Dear All,

Warm, velvet nights, thousands of frogs croak loudly and happy, a few ducks in the sawah (ricefield) next door argue about I don’t know what. Nice plan of the fathers of the church to situate the birth of Jesus near the solstice when days are getting longer. But here we’re going to the longest day. Even though the difference with the shortest day is not that much, in Bali no dark days before Christmas.
Christmas dinners – mediocre meals at five times the normal price or more – paper hats and other fun included. Whining music-Christmas-trees with alarming, flashing lights in the mall, a few plastic stars from last year in the local supermarket;
apart from the calendar and the drivelling of commerce – as usual they mingle sense with the nonsense of more consumption – there is not much in Bali that announces Christmas.
An also the many tourists in Christmas time don’t bring the atmosphere of Christmas with them. Eat (more), drink (more), shop till you drop and beach. That is, I assume the beach is part of it because now and then I see, 40 k away from that beach, half-naked tourists in the village and the shops. The Balinese don’t even frown at it anymore, and no one sees what they really think. About Christmas they don’t know much. Bali is a Hindu society in the biggest Muslim country in the world. A longing for light and peace is everywhere, also here beautiful, meaningful celebrations but Christmas is, for most Indonesians, not more than a ‘tanggal merah’, a red date on the calendar. The offices are closed then.

It’s different for me. Christmas, the word only, pulls open cupboards and drawers full of dear memories. From the time I was young it has been a time for contemplation and remembering the birth of light. Here, in spite of missing that special atmosphere that, at least in my circles in the Netherlands, always has been there, the feeling doesn’t leave me although the fringe is gone. No Christmas-tree, no Christmas-dinner and I take it that Santa Claus will refrain from coming to Bali. Something stays though; celebrating light and peace – inspiration to spread light around.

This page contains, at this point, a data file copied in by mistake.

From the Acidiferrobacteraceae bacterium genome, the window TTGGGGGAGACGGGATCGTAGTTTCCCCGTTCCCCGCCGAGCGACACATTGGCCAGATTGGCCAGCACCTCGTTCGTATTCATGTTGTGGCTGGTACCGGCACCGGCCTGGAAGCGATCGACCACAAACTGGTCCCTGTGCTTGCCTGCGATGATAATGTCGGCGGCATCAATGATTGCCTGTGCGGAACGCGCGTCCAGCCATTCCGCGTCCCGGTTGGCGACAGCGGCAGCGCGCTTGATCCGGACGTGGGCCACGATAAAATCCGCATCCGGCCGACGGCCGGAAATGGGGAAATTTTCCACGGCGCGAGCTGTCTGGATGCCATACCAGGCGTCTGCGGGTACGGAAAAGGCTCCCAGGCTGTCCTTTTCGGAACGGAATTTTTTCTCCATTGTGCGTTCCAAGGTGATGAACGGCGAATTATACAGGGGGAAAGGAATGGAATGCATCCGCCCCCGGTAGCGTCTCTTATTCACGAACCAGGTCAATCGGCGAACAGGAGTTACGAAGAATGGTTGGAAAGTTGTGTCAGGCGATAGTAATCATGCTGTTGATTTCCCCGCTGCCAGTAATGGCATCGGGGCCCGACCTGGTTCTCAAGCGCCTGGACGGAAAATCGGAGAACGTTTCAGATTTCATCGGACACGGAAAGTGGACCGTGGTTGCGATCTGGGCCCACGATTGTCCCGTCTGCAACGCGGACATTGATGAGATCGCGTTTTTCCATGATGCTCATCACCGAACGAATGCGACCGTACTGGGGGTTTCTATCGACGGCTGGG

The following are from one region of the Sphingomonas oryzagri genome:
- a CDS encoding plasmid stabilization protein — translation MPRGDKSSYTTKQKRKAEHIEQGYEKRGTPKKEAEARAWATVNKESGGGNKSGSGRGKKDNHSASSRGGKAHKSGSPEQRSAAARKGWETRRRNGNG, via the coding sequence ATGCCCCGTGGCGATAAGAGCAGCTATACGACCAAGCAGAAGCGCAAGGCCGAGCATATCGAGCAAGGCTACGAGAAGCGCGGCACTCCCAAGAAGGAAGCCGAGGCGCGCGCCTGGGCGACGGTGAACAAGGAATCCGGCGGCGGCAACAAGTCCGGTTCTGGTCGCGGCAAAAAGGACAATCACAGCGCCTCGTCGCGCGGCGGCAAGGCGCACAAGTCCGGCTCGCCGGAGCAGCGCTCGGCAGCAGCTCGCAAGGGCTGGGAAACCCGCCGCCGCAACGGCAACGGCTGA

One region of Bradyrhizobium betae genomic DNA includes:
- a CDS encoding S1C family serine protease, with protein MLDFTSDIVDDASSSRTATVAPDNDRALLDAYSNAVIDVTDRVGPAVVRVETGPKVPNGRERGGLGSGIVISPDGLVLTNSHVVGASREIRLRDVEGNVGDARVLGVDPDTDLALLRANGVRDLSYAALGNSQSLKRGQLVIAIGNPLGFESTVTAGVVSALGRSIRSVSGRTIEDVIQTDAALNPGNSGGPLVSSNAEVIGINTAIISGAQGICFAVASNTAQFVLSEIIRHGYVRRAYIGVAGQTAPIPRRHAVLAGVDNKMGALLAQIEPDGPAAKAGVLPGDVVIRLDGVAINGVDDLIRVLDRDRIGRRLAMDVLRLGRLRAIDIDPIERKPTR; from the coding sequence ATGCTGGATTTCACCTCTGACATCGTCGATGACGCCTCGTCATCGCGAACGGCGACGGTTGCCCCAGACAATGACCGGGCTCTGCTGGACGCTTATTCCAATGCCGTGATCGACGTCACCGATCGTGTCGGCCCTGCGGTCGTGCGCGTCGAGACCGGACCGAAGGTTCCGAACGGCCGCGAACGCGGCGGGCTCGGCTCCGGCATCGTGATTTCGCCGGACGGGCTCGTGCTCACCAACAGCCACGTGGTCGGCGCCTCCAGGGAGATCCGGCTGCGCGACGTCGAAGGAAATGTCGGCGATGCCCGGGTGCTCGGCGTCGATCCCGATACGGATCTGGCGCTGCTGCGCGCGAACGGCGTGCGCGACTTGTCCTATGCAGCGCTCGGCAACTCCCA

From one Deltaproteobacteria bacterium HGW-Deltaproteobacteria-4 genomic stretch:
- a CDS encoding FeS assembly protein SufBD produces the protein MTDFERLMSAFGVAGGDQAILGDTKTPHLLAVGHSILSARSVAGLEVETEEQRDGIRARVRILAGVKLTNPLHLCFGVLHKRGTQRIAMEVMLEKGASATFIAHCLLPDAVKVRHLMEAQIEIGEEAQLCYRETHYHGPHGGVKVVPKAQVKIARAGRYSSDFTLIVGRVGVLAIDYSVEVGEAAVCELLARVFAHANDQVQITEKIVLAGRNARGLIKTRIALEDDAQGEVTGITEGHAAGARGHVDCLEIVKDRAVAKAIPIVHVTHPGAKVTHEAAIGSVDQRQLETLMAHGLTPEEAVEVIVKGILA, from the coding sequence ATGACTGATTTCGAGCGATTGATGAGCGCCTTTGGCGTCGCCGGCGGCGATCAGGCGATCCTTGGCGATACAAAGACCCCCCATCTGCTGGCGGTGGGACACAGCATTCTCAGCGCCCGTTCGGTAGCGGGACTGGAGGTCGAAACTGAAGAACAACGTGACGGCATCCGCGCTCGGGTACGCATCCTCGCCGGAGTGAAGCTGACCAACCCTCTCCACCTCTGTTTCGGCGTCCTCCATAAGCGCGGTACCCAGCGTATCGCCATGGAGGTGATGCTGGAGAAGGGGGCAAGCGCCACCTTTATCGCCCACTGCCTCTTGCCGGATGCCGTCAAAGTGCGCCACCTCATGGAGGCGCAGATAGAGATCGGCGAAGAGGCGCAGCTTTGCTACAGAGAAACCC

Against better judgement often – I read newspapers too. The NRA (national rifle association) makes that I almost want to become a client of that very same group of dangerous idiots.
A leader of a church tries to pass on ideas, long past their expiring date, to his people and sees a threat to world-peace if people that love each other are not a man and a woman. About poisonous law-proposals in Uganda, and the literally life-threatening situation for gay people there, not a word. Not about other, similar situations in other countries either. And much more, tremendous suffering, about which I can’t do anything as well.
Where is the light? Believing in Jesus is, also in my opinion, not relevant in that context. It’s about the beliefs of Jesus. Because the latter connects us with all beliefs of good will. Because there is inspiration to start where I can do something.

Christmas: celebration of birth, celebration of light.
I wish you that Christmas may, once again, be a celebration of a light that can shine from within us towards others. I wish that the New Year brings courage and strength to make a difference, wherever we can, whenever needed. May we be able, regardless our beliefs, to bring light in darkness.
I wish you all a good Christmas and a Happy New Year.

Warm regards


Just an idea: when he was born here, the wise men would have come from the west.


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